Spot the error!
As an amusing aside, some time ago we were walking somewhere else and saw a sign exclaiming it was ‘residence parking only’. I wish I’d taken a photo! We saw another classic in Boston, and this time I DID capture it for posterity – though a hand-written one can be simply changed, the previous one was properly made and erected …
Wonderful catch ups
One of the purposes of returning to Lincoln, was to catch up with our friend – another Barry. He visited us on the boat in Lincoln when we first arrived. Then the two Barry’s got together while I was with Lisa. And on Sunday night he drove from his home in Metheringham, to Boston, and scooped us up. We went out for dinner at his local pub, followed by a sleepover and returned to Areandare the on Monday morning.
Sourcing a new camera for Barry
It’s rather fortuitous that Barry’s camera chose now to lose the energy to function. Being nearby the other Barry for a few more days, Barry’s been searching for a suitable and affordable replacement. He had two separate bids on E-Bay auctions on Sunday night – but was out-bid at each. He’s now bought a different one, paying the price stated rather than continuing to attempt to out-bid others and losing the opportunity to have it posted to Barry’s, so he gets it this week.
This one is more of an upgrade, consequently more outgoings, but it’s totally worth it to continue taking excellent quality images. Though to be honest, the camera is only part of the picture! It’s the person TAKING the photo that counts, not spending hundreds of pounds on the flashiest new model.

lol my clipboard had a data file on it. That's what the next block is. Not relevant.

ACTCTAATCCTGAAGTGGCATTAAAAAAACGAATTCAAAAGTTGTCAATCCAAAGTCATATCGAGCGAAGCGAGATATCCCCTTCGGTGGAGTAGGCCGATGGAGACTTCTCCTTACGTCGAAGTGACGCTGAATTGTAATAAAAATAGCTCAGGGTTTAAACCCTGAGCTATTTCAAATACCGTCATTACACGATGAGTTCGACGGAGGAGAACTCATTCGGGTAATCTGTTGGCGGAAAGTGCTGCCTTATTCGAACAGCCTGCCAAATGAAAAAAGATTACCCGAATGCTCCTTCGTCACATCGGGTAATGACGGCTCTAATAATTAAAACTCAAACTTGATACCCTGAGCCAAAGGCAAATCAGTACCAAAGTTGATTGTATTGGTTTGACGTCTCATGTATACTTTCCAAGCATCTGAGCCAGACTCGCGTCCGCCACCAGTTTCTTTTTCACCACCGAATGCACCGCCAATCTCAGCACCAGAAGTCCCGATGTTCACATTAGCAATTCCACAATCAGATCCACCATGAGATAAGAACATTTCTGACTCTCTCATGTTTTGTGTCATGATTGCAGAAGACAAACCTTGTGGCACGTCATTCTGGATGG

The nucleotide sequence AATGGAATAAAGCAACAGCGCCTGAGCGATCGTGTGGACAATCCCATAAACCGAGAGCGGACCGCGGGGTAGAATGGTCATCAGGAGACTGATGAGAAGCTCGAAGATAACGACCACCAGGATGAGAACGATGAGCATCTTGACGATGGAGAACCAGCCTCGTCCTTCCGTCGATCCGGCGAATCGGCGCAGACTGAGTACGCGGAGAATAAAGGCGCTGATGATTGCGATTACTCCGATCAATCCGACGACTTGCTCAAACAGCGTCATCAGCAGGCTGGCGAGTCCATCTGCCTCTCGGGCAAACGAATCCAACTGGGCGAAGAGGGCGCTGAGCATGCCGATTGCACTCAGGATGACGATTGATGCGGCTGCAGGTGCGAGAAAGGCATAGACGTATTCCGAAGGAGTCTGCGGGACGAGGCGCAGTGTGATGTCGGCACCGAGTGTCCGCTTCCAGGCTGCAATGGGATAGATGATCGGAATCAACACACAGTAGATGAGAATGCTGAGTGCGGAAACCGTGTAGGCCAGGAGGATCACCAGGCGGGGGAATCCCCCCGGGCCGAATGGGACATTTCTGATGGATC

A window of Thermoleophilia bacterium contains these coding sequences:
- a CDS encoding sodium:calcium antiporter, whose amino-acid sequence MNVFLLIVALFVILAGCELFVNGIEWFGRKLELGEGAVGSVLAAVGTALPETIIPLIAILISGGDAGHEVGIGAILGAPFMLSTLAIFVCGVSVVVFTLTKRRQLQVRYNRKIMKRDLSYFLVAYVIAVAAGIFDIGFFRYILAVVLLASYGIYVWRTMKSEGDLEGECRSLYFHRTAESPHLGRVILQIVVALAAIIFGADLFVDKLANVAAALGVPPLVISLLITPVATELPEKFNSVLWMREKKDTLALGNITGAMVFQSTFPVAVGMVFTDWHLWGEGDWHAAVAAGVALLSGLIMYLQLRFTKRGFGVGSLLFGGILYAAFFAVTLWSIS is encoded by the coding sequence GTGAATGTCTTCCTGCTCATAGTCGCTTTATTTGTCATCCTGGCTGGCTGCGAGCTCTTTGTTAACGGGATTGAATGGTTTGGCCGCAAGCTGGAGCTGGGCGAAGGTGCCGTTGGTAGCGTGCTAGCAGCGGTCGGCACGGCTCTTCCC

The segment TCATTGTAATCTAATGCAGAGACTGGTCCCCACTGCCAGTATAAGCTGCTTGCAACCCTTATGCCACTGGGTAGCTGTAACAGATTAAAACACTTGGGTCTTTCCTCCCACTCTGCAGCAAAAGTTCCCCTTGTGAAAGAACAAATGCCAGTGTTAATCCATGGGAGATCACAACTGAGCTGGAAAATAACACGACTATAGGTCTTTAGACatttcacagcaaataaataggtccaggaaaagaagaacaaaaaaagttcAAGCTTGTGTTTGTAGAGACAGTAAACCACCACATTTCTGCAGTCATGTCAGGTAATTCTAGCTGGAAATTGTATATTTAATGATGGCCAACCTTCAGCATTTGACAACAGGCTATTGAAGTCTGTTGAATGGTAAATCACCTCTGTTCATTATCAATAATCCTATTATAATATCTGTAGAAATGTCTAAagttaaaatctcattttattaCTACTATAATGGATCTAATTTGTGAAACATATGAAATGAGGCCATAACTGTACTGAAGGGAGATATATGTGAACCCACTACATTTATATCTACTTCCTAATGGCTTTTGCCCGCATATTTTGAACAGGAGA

Returning to Lincoln
This morning we did an about turn and began the journey back to Lincoln. It’s doubtful we’ll ever be back in Boston, but if you click on this link, you’ll see a video of the ascent and views from the Stump.
The reported ‘Beast from the East’ rather front keeps appearing and disappearing. You’ll notice the differences in the sky below …
And here’s a few images taken from, and of, Areandare over the past few days, also portraying the current unpredictability of the elements …
We’re now moored up just past ‘Dogdyke’ (there’s some fascinating place names in these parts!) at Tattershall (old) Bridge, hoping to visit Tattershall Castle in the morning before continuing our journey westwards. We’ve checked the opening times and unless someone is out to stop us seeing this as well, it’s open from 11am to 5pm!
2 thoughts on “A Bostin time in Boston despite Stump and Windmill disappointments”
We have a “residence parking only” sign by where we moor in Market Drayton – I wonder if it was that one you saw?
It’s been a long, long, time since we took Mintball to Boston. We’ve got to Lincoln a couple of times since but that’s the closest. I gather you aren’t doing the Navigable Drains (we didn’t, and I regret it!).
Hi Nick, no it wasn’t in Market Drayton but the Black Country somewhere. How amusing that it’s an error that many people are printing unknowingly! One day a ‘residence’ will park itself illegally 😉
The river isn’t terribly exciting to be honest, steep banks either side so you can’t see much. But Boston is interesting. And if it wasn’t for this interminable snow we’d be exploring some of the small settlements around … The Navigable Drains aren’t navigable in the winter sadly. They lower the river level by around two feet at this time of year and the Drains are out of bounds for narrowboats. Maybe we’ll return, but it’s doubtful.
Happy boating, keep in touch 🙂